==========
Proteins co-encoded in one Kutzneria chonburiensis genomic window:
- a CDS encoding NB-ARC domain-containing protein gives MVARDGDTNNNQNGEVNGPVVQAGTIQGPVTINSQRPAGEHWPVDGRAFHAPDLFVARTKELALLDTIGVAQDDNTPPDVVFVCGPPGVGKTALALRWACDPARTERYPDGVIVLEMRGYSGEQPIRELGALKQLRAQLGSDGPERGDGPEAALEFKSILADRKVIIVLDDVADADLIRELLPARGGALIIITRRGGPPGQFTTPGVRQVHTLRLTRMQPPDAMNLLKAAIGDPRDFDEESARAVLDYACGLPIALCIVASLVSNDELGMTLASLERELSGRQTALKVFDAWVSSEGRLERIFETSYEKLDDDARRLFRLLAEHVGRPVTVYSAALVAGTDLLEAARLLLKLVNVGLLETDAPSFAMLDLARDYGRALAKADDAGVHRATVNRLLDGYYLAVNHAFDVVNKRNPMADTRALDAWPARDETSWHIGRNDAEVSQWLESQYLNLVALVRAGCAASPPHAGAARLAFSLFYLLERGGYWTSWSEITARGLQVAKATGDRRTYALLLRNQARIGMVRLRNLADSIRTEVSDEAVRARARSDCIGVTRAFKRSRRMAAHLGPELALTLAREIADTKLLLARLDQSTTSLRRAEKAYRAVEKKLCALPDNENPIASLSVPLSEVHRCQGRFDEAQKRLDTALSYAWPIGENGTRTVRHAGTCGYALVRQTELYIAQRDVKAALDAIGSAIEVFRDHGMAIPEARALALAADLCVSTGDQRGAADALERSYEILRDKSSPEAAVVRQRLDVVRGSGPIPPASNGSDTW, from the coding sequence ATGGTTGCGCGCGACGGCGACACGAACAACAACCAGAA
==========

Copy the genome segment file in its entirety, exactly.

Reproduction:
Proteins co-encoded in one Kutzneria chonburiensis genomic window:
- a CDS encoding NB-ARC domain-containing protein gives MVARDGDTNNNQNGEVNGPVVQAGTIQGPVTINSQRPAGEHWPVDGRAFHAPDLFVARTKELALLDTIGVAQDDNTPPDVVFVCGPPGVGKTALALRWACDPARTERYPDGVIVLEMRGYSGEQPIRELGALKQLRAQLGSDGPERGDGPEAALEFKSILADRKVIIVLDDVADADLIRELLPARGGALIIITRRGGPPGQFTTPGVRQVHTLRLTRMQPPDAMNLLKAAIGDPRDFDEESARAVLDYACGLPIALCIVASLVSNDELGMTLASLERELSGRQTALKVFDAWVSSEGRLERIFETSYEKLDDDARRLFRLLAEHVGRPVTVYSAALVAGTDLLEAARLLLKLVNVGLLETDAPSFAMLDLARDYGRALAKADDAGVHRATVNRLLDGYYLAVNHAFDVVNKRNPMADTRALDAWPARDETSWHIGRNDAEVSQWLESQYLNLVALVRAGCAASPPHAGAARLAFSLFYLLERGGYWTSWSEITARGLQVAKATGDRRTYALLLRNQARIGMVRLRNLADSIRTEVSDEAVRARARSDCIGVTRAFKRSRRMAAHLGPELALTLAREIADTKLLLARLDQSTTSLRRAEKAYRAVEKKLCALPDNENPIASLSVPLSEVHRCQGRFDEAQKRLDTALSYAWPIGENGTRTVRHAGTCGYALVRQTELYIAQRDVKAALDAIGSAIEVFRDHGMAIPEARALALAADLCVSTGDQRGAADALERSYEILRDKSSPEAAVVRQRLDVVRGSGPIPPASNGSDTW, from the coding sequence ATGGTTGCGCGCGACGGCGACACGAACAACAACCAGAA